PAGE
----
Leaderboard from AddThis

Now I figure that the popularity of various sharing methods will vary from one provider to another, since each of these networks is finding different niches and markets, so I went looking for evidence from the makers what is probably the most common sharing widget, AddThis. Couldn’t find a post about their data, but it looks like AddThis maintains an evergreen leaderboard.

Top Ten Sharing Methods from AddThis

Top Ten Sharing Methods from AddThis, as of 17 Feb 2010

Here the results are somewhat different — while email is one of the top sharing methods for AddThis, it isn’t #1. Facebook takes top spot with a third of all shares (interestingly very similar to the numbers from ShareThis, incidentally), while email is a distant second place with 13% usage.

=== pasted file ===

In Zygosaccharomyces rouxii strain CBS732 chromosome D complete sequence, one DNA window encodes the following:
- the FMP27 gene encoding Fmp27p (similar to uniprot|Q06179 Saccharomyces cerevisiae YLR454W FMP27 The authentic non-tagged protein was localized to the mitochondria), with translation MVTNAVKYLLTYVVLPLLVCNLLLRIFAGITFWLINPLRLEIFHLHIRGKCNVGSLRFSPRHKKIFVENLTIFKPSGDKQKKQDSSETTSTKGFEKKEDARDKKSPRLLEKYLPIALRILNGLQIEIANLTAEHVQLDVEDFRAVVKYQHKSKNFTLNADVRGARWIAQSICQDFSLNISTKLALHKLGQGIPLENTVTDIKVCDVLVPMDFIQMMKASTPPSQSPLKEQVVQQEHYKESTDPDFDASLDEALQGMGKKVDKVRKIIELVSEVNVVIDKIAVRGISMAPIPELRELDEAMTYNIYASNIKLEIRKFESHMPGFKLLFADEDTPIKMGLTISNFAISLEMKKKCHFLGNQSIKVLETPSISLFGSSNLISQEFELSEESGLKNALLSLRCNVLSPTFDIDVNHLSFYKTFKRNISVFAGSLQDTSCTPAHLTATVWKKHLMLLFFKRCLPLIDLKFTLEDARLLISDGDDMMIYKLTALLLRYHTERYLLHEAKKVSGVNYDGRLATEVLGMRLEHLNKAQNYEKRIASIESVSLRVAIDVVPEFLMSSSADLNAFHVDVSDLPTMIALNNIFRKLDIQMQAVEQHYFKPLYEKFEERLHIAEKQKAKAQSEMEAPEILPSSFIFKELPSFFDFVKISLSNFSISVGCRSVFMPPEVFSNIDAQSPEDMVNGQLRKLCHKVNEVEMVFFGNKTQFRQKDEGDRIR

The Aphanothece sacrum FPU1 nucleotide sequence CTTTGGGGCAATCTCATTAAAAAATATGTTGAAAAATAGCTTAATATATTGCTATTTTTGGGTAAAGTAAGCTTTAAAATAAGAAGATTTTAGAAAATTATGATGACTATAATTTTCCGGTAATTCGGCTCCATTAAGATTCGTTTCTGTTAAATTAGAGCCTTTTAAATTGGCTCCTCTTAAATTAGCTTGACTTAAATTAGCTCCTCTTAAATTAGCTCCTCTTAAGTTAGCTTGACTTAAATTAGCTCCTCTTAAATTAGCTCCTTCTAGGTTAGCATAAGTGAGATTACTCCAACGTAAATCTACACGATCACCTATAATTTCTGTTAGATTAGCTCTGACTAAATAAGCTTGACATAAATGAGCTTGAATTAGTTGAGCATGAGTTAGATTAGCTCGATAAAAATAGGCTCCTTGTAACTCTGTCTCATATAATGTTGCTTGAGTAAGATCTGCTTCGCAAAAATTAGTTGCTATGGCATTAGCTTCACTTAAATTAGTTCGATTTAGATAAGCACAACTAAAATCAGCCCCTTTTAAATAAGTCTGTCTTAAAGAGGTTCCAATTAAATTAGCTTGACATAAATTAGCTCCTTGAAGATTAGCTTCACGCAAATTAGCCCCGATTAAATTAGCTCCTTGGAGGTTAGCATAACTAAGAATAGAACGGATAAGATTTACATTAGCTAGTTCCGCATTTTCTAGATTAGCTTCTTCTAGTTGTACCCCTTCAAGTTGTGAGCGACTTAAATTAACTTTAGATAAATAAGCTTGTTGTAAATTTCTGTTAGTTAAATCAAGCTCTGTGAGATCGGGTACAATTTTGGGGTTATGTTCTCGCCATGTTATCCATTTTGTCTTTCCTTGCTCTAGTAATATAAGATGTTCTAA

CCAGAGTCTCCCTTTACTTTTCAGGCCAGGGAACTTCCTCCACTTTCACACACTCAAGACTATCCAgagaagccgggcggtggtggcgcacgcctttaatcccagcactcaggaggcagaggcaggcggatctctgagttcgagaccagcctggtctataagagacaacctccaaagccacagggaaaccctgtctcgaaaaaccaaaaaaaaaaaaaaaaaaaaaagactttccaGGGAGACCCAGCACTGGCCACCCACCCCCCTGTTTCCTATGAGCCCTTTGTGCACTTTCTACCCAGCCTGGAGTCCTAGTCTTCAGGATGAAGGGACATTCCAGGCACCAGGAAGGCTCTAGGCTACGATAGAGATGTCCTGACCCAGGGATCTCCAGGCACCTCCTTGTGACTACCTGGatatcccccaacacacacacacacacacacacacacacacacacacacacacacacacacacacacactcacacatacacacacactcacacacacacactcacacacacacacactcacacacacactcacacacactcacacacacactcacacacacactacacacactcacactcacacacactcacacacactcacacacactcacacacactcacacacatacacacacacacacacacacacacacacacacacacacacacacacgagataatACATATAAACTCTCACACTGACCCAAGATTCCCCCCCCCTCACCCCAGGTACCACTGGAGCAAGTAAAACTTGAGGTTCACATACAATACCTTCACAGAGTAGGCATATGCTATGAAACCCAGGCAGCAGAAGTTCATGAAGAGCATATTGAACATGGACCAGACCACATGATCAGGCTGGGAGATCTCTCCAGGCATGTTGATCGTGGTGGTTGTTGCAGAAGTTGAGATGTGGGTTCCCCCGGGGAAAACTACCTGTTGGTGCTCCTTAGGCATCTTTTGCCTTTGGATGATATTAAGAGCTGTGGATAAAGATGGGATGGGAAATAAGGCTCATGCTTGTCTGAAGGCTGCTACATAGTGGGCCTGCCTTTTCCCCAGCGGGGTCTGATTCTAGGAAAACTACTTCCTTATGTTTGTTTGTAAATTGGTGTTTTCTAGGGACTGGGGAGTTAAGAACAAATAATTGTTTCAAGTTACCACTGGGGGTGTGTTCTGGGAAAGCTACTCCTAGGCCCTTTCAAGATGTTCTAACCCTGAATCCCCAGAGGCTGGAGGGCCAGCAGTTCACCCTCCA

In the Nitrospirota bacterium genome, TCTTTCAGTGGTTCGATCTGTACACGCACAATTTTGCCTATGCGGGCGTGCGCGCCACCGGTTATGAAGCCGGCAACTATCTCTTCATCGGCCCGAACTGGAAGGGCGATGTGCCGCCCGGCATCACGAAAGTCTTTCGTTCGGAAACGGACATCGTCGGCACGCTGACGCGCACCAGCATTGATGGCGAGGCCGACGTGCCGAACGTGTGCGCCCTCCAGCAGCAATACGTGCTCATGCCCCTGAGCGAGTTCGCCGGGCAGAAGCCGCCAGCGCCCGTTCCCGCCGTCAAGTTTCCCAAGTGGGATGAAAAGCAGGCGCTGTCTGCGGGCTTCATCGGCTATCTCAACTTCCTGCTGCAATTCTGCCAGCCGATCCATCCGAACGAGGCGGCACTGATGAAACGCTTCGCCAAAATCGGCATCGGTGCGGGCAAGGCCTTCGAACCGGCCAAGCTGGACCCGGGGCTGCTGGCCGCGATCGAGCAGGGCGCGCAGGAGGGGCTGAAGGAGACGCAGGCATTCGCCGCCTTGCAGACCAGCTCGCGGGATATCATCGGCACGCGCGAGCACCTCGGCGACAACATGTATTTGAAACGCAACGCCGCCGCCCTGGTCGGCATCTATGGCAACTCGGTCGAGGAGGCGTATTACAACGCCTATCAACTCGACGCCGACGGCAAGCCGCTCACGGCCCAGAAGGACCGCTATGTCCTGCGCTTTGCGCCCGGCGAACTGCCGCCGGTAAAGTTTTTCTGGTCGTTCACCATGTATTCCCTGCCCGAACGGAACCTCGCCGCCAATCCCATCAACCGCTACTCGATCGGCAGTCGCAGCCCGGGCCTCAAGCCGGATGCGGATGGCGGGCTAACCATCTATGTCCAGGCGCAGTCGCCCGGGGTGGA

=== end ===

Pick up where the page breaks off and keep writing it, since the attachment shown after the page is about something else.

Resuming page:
However, I noticed that AddThis maintains several separate email service options, such as both an Email overlay and a relatively new Email App (which kicks you over to your email client). Further, there’s also separate listings for the main webmail services – Gmail, Hotmail and Yahoo! Mail. If these are not lumped together in the AddThis leaderboard, then we’re not really getting a true sense of where email falls in the top ten. If anyone can confirm one way or another, let me know in the comments.

So Is Email Still King?